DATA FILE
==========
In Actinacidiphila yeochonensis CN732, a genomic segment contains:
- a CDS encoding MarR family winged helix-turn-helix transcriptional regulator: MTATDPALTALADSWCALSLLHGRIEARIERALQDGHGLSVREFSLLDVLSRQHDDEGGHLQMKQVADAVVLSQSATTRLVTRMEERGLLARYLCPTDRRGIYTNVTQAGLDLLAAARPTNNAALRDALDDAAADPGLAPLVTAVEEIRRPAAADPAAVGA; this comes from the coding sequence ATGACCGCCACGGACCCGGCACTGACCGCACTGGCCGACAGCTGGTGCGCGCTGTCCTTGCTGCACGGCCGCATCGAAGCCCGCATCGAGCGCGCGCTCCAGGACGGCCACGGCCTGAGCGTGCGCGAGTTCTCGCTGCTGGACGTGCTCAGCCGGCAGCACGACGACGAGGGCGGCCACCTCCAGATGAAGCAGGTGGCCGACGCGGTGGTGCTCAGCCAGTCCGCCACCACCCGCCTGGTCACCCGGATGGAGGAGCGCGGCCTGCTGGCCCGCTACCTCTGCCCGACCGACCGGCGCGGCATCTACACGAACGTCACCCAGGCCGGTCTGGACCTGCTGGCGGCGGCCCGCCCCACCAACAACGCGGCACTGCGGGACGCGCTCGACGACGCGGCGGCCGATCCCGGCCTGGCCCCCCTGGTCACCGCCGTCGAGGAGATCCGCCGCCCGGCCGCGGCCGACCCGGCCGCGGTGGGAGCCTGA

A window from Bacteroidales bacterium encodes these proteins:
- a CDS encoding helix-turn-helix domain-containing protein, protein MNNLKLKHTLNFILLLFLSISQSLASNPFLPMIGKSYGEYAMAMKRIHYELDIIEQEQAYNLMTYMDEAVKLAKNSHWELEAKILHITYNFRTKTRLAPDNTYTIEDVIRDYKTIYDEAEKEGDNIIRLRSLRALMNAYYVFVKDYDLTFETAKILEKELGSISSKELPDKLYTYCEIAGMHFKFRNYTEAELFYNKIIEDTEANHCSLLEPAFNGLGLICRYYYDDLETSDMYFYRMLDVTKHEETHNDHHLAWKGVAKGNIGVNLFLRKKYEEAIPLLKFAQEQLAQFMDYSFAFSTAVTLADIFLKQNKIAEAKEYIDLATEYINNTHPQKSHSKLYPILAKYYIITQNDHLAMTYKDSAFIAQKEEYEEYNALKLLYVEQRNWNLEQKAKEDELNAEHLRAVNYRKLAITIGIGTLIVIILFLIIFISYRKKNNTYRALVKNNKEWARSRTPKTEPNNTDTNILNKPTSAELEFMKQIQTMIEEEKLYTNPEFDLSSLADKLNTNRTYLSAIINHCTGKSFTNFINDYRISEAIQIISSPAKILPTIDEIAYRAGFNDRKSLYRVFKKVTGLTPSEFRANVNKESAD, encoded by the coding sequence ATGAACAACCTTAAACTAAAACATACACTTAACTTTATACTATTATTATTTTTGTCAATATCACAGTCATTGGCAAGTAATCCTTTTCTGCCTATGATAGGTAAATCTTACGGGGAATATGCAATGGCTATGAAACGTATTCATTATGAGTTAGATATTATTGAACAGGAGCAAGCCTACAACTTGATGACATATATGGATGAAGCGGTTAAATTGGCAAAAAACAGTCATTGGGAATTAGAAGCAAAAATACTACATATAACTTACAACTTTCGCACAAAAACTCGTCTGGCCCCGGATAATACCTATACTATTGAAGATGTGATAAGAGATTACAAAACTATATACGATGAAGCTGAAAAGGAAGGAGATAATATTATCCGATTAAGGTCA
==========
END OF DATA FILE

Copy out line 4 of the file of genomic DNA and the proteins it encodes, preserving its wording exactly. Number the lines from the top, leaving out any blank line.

- a CDS encoding helix-turn-helix domain-containing protein, protein MNNLKLKHTLNFILLLFLSISQSLASNPFLPMIGKSYGEYAMAMKRIHYELDIIEQEQAYNLMTYMDEAVKLAKNSHWELEAKILHITYNFRTKTRLAPDNTYTIEDVIRDYKTIYDEAEKEGDNIIRLRSLRALMNAYYVFVKDYDLTFETAKILEKELGSISSKELPDKLYTYCEIAGMHFKFRNYTEAELFYNKIIEDTEANHCSLLEPAFNGLGLICRYYYDDLETSDMYFYRMLDVTKHEETHNDHHLAWKGVAKGNIGVNLFLRKKYEEAIPLLKFAQEQLAQFMDYSFAFSTAVTLADIFLKQNKIAEAKEYIDLATEYINNTHPQKSHSKLYPILAKYYIITQNDHLAMTYKDSAFIAQKEEYEEYNALKLLYVEQRNWNLEQKAKEDELNAEHLRAVNYRKLAITIGIGTLIVIILFLIIFISYRKKNNTYRALVKNNKEWARSRTPKTEPNNTDTNILNKPTSAELEFMKQIQTMIEEEKLYTNPEFDLSSLADKLNTNRTYLSAIINHCTGKSFTNFINDYRISEAIQIISSPAKILPTIDEIAYRAGFNDRKSLYRVFKKVTGLTPSEFRANVNKESAD, encoded by the coding sequence ATGAACAACCTTAAACTAAAACATACACTTAACTTTATACTATTATTATTTTTGTCAATATCACAGTCATTGGCAAGTAATCCTTTTCTGCCTATGATAGGTAAATCTTACGGGGAATATGCAATGGCTATGAAACGTATTCATTATGAGTTAGATATTATTGAACAGGAGCAAGCCTACAACTTGATGACATATATGGATGAAGCGGTTAAATTGGCAAAAAACAGTCATTGGGAATTAGAAGCAAAAATACTACATATAACTTACAACTTTCGCACAAAAACTCGTCTGGCCCCGGATAATACCTATACTATTGAAGATGTGATAAGAGATTACAAAACTATATACGATGAAGCTGAAAAGGAAGGAGATAATATTATCCGATTAAGGTCA